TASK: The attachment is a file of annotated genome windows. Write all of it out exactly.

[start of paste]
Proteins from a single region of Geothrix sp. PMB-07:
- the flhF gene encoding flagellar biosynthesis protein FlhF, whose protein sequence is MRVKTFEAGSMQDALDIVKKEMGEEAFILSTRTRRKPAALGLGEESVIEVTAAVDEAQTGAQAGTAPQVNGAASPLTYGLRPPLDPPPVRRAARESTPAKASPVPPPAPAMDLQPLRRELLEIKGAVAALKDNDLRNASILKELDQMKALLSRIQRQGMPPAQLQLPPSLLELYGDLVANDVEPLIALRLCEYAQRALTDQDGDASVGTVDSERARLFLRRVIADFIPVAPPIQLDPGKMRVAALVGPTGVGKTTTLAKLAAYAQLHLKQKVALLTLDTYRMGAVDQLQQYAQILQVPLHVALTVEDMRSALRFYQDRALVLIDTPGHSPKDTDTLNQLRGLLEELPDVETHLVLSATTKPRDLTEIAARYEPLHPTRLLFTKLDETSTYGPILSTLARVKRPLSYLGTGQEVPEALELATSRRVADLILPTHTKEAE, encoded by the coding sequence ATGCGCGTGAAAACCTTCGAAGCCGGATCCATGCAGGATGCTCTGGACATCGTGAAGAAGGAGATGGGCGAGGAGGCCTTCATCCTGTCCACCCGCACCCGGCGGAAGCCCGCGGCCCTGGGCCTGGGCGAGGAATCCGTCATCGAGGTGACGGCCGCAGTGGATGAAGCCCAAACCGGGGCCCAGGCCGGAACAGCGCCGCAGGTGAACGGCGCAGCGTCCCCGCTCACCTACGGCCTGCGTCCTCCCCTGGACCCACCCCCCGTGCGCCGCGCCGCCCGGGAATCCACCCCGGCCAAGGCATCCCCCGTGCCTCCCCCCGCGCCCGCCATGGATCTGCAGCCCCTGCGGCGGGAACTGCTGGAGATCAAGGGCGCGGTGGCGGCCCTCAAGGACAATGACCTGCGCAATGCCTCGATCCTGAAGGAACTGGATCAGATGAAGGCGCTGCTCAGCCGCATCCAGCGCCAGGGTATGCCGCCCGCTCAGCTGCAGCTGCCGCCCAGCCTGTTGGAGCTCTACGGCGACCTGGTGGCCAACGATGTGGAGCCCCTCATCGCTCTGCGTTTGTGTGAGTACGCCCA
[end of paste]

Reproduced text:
Proteins from a single region of Geothrix sp. PMB-07:
- the flhF gene encoding flagellar biosynthesis protein FlhF, whose protein sequence is MRVKTFEAGSMQDALDIVKKEMGEEAFILSTRTRRKPAALGLGEESVIEVTAAVDEAQTGAQAGTAPQVNGAASPLTYGLRPPLDPPPVRRAARESTPAKASPVPPPAPAMDLQPLRRELLEIKGAVAALKDNDLRNASILKELDQMKALLSRIQRQGMPPAQLQLPPSLLELYGDLVANDVEPLIALRLCEYAQRALTDQDGDASVGTVDSERARLFLRRVIADFIPVAPPIQLDPGKMRVAALVGPTGVGKTTTLAKLAAYAQLHLKQKVALLTLDTYRMGAVDQLQQYAQILQVPLHVALTVEDMRSALRFYQDRALVLIDTPGHSPKDTDTLNQLRGLLEELPDVETHLVLSATTKPRDLTEIAARYEPLHPTRLLFTKLDETSTYGPILSTLARVKRPLSYLGTGQEVPEALELATSRRVADLILPTHTKEAE, encoded by the coding sequence ATGCGCGTGAAAACCTTCGAAGCCGGATCCATGCAGGATGCTCTGGACATCGTGAAGAAGGAGATGGGCGAGGAGGCCTTCATCCTGTCCACCCGCACCCGGCGGAAGCCCGCGGCCCTGGGCCTGGGCGAGGAATCCGTCATCGAGGTGACGGCCGCAGTGGATGAAGCCCAAACCGGGGCCCAGGCCGGAACAGCGCCGCAGGTGAACGGCGCAGCGTCCCCGCTCACCTACGGCCTGCGTCCTCCCCTGGACCCACCCCCCGTGCGCCGCGCCGCCCGGGAATCCACCCCGGCCAAGGCATCCCCCGTGCCTCCCCCCGCGCCCGCCATGGATCTGCAGCCCCTGCGGCGGGAACTGCTGGAGATCAAGGGCGCGGTGGCGGCCCTCAAGGACAATGACCTGCGCAATGCCTCGATCCTGAAGGAACTGGATCAGATGAAGGCGCTGCTCAGCCGCATCCAGCGCCAGGGTATGCCGCCCGCTCAGCTGCAGCTGCCGCCCAGCCTGTTGGAGCTCTACGGCGACCTGGTGGCCAACGATGTGGAGCCCCTCATCGCTCTGCGTTTGTGTGAGTACGCCCA